(web version of column article published in Pacifica Tribune February 13, 2019 )
Changing Sea Levels - Part 1
Local sea levels appear to rise when ocean volumes increase, but also when the land sinks. Scientists increasingly warn that coastal cities are sinking much faster than ocean volumes are rising. Pumping out groundwater not only causes lands to sink, it increases the oceans’ volume. China’s Huanghe Delta is sinking 10 inches a year. Southeast Asian cities battle sinking rates of 1.2 to 2.4 inches per year. Regions around Houston, Texas had sunk 10 feet by 1979; a disaster waiting to happen where hurricanes commonly generate 15-foot storm surges. Likewise, New Orleans was doomed by sinking 1.4 inches per year. Built on marshland, San Francisco’s airport sinks 0.4 inches per year.
In contrast, ocean warming plus added glacial meltwater are estimated to have only added 0.06 inches per year to sea level from 1850 to 1990, punctuated by decades that accelerated sea level rise to 0.14 inches a year. Still, that fastest rate of modern sea level rise remains only one-tenth of New Orleans’ sinking rate.
Better water management could minimize the primary causes of sinking coastlines. But even if climate policies could reduce our carbon footprint, natural sea level rise that began in the 1800s will likely continue. To what degree rising CO2 concentrations are accelerating sea level rise is still debated. Prominent climate scientist Dr. Michael Mann gives scant attention to the critical issue of sinking lands. He prefers scary models supporting his theory regards a rising CO2 effect on sea level, “We’re talking about literally giving up on our coastal cities of the world and moving inland.” Likewise, at California’s local coastal planning meetings, Mann’s followers similarly advocate moving inland, otherwise known as “managed retreat”.
Intriguingly, San Francisco and North America’s west coasts have not experienced a rising sea level trend since the 1980s. Equally curious, using the average estimates from all researchers the 2007 Intergovernmental Panel on Climate Change (IPCC) reported known contributing factors only explained 40% of 20thcentury sea level rise. So, there is still much to learn.
So, does Mann’s disaster scenarios represent an extreme climate doomsday cult? Or is he offering sage scientific advice we should heed?
Some researchers and politicians argue any accelerating rate of sea level rise must be the fingerprint of a human contribution as some models predict. But that is simply not true. In a 2007 peer-reviewed paper, On the Decadal Rates of Sea Level Change During the Twentieth Century,researchers reported rates of sea level rise accelerated up to 0.2 inches/year every 10 years, followed by a decade of deceleration. Sometimes sea levels fell. Some of Mann’s followers believe it’s impossible for sea levels to fall in an age of climate warming. But they are ill-informed.
Sea level remains un-changed when the same amount of water evaporating from the ocean returns to the ocean. However, when more rainfall remains on the land, sea levels fall. During the last Ice Age, rainfall stored in ever-growing glaciers caused global sea level to fall by 400 feet. Although those melting glaciers then raised sea level back to its current level, sea levels have yet to fully recover. Large amounts of meltwater that sank into the ground are still flowing slowly but surely back to the oceans.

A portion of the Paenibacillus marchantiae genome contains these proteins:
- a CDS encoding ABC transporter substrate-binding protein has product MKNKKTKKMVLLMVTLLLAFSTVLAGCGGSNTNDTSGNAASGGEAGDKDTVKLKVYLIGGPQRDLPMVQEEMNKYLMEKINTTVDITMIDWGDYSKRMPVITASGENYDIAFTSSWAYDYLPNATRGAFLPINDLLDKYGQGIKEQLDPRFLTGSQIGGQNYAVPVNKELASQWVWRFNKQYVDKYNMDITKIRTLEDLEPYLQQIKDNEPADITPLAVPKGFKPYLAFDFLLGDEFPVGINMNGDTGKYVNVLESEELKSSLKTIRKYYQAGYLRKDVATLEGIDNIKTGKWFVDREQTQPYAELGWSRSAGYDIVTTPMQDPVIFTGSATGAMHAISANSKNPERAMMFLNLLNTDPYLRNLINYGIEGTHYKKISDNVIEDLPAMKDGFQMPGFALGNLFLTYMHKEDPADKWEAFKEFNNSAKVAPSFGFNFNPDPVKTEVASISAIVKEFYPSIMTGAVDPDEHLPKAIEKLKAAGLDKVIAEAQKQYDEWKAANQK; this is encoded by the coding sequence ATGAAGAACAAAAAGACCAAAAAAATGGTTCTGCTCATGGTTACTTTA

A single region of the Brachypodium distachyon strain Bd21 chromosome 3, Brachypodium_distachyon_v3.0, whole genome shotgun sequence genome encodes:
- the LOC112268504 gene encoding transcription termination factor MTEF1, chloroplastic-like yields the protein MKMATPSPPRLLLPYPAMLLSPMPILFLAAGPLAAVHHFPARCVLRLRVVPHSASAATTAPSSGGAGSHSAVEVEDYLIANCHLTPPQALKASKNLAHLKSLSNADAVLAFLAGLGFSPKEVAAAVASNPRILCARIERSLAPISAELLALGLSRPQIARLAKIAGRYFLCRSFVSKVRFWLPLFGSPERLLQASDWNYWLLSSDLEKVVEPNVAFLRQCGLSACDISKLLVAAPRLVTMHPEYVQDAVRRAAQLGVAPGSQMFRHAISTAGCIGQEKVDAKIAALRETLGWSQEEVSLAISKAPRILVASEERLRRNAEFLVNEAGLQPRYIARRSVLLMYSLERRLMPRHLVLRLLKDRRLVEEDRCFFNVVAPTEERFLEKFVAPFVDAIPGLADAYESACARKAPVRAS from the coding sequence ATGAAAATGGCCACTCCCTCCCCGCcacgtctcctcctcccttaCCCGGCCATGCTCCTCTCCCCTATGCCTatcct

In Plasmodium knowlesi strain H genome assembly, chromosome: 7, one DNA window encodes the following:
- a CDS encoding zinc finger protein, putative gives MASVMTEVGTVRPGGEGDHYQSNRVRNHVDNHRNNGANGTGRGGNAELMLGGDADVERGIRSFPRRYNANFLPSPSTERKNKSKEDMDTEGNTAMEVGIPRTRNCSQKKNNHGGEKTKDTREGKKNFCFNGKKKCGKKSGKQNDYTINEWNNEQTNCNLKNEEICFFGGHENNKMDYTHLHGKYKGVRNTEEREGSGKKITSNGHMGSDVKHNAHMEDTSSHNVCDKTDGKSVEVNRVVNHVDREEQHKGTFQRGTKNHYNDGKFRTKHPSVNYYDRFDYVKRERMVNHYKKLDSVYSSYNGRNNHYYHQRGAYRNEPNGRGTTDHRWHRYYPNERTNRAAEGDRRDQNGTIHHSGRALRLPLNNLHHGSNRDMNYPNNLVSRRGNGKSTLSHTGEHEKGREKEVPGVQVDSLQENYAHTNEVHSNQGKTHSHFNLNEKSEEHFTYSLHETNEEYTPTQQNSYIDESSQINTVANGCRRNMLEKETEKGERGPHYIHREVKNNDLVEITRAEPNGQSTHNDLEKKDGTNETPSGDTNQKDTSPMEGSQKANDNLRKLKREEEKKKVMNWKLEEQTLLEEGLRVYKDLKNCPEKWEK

Furthermore, water need not be stored as ice. When rains fall over land-locked landscapes with no outlets to the ocean, that precipitation similarly returns to the ocean via slow-moving sub-surface flows or evaporation. Rainfall over Nevada that sinks into the ground requires thousands of years to reach the Pacific. A similar fate befalls snowmelt and rainwater entering Lake Tahoe, and melt-water from Sierran glaciers draining into land-locked Nevada. Analyses of global sea level change have yet to fully incorporate the fact that over 13% of the earth’s land surface consists of landlocked basins slowly supplying ancient groundwater to today’s oceans.
Since the 1990s, satellites likewise detected a 10-year cycle of accelerating and decelerating sea level rise. A period of more El Niños followed by more La Niñas likely explains the 10-year accelerated rise followed by a 10-year deceleration. During the most recent deceleration, from 2010 to 2011 a La Niña amplified monsoons carrying above average rainfall into Australia’s landlocked basins. This caused global sea level to fall by nearly 0.3 inches. Amazingly, global sea level fell despite Greenland simultaneously experiencing its greatest ice melt. Conversely, during earlier El Niños, above average rains fell back onto the ocean, accelerating sea level rise.
There is still no consensus regards Greenland and Antarctic contributions to sea level. There is also significant debate regards what adjustments need to be applied to satellite data. However, that discussion must wait for part 2. Until then, I urge local planning commissions to wait at least 20 more years for more data before “giving up on our coastal cities of the world and moving inland”.
Jim Steele authored Landscapes and Cycles: An Environmentalist’s Journey to Climate Skepticism